Do you snack every night in front of the television? Do you drink a little too much when you are out with your friends? Do you ever find that you've smoked a whole pack of cigarettes, bitten off half your nails, or eaten an entire bag of Doritos without realizing you were doing it?
That's the real problem when it comes to ridding yourself of bad habits -- back in the beginning, when the behavior was new, it was something you did intentionally and probably consciously. But do anything enough times, and it becomes relatively automatic. In other words, you don't even need to know that you are doing it.
In fact, as new research shows, you don't even need to want to do it. If you develop the habit of snacking in front of your TV at night, how hungry you are or how tasty the snack is will no longer determine whether or how much you eat.
Many bad habits operate mindlessly, on autopilot. They are triggered by the context (e.g., watching TV, socializing, feeling stressed), rather than by any particular desire to engage in the behavior. So the key to stopping a bad habit isn't making a resolution -- it's figuring out how to turn off the autopilot. It's learning to disrupt the behavior, preferably before it starts.
Take for example a recent small study of movie theater popcorn-eating. Researchers invited about 100 people to watch 15 minutes of movie previews while seated in a real movie theater. They gave the participants free bags of popcorn and varied whether the popcorn was fresh or stale. (The stale popcorn was actually a week old. Yuck.) Then, they measured how much popcorn each person ate.
Not surprisingly, everyone who got the stale popcorn reported liking it less than those who got fresh. And people with a weak popcorn habit (e.g., those who didn't usually eat popcorn at the movies) ate significantly more fresh popcorn than stale. But here's the kicker -- for people with a strong popcorn habit (those who always ordered popcorn at the movies) it didn't matter how stale the popcorn was. They ate the same amount, whether it was an hour old or seven days old.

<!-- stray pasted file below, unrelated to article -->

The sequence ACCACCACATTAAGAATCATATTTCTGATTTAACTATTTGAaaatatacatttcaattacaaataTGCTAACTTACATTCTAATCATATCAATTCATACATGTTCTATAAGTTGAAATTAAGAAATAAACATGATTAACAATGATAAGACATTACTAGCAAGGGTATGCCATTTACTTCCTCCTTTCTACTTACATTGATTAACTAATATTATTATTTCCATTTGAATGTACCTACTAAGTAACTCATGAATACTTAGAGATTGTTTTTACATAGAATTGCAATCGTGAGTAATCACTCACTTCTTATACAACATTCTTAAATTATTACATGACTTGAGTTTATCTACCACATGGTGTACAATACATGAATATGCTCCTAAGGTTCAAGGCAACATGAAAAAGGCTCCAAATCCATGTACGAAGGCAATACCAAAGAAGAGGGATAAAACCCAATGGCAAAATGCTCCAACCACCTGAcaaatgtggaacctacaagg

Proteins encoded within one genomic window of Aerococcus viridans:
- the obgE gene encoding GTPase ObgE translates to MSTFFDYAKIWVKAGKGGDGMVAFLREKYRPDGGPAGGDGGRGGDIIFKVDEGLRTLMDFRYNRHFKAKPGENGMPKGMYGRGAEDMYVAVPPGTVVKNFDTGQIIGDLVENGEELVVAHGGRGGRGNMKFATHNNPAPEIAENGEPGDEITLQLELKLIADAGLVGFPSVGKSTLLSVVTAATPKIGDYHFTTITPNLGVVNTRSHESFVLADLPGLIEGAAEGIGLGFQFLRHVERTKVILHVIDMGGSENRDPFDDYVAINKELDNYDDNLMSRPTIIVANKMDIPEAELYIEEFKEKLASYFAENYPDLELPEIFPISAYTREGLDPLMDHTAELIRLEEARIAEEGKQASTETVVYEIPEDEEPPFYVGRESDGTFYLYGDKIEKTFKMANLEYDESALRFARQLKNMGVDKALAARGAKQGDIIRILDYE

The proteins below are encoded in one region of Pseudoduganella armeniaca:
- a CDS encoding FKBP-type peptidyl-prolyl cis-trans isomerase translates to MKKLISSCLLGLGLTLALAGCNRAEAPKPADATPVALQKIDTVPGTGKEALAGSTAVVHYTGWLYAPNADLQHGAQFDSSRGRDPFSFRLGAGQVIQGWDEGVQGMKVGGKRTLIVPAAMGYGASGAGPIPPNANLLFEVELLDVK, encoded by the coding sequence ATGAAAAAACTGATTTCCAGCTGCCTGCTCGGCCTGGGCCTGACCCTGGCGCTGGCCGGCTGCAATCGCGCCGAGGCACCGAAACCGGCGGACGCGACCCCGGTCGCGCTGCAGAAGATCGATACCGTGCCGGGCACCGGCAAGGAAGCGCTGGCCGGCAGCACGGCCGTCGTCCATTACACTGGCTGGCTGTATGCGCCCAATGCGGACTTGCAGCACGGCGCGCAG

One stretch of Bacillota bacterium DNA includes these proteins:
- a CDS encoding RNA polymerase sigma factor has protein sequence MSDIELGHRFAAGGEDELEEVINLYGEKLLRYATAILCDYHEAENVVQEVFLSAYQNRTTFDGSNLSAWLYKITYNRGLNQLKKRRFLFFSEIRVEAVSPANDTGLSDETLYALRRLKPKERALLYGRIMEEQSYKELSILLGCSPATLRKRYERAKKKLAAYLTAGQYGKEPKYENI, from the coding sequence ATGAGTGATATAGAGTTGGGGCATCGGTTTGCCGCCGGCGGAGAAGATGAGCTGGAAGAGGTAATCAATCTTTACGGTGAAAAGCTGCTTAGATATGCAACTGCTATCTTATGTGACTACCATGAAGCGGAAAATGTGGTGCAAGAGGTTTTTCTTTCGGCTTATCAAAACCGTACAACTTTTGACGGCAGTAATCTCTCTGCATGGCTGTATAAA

That's worth thinking about for a moment -- people with a strong habit were eating terrible popcorn, not because they didn't notice it was terrible, but because it didn't matter. The behavior was automatic, not intentional. So if tasting like Styrofoam won't keep you from eating something, what will?
The researchers found that there were, in fact, two effective ways to disrupt the automatic popcorn-eating.
First, you can disrupt the habit by changing the context. When they conducted the same study in the context of a conference room with 60 people, rather than at a movie theater, people with strong popcorn habits at the movie theater stopped eating the stale popcorn. The automatic popcorn-eating behavior wasn't activated, because the situational cues were changed.
If you have a habit you'd like to break, spend some time thinking about the situations in which it most often occurs. If you snack in front of the TV at night, consider doing something else in the evenings for a while -- reading a good book, spending time with friends or family, even surfing the web. Any alternative activity is less likely to trigger mindless eating. If you just can't give up your favorite shows, you might try rearranging the room or sitting in a different chair -- anything that alters the context can help.
Second, you can disrupt a habit by changing the method of performance. In another study, the researchers found that asking strong-habit popcorn eaters who were in a movie theater to eat with their non-dominant hand stopped them from eating the stale popcorn, too.
So if you can't change the situation, you can change the way the habit gets executed. If you mindlessly eat or smoke with your right hand, try only using your left. If you mindlessly drink from the glass that the bartender keeps refilling, try sitting at a table instead of the bar so you'll have to consciously get up and ask for a refill. Making the behavior a little more difficult or awkward to perform can be a great way to throw a wrench in the works.
Too often, we blame our failures on the wrong things. When it comes to ridding ourselves of bad habits, we usually chalk our difficulties up to a lack of commitment or willpower. But as I've argued in my new book "Succeed: How We Can Reach Our Goals," conquering your behavioral demons needs to start with understanding how they really work and applying the most effective strategy. In this case, success comes from not making it quite so easy for your autopilot to run the show.
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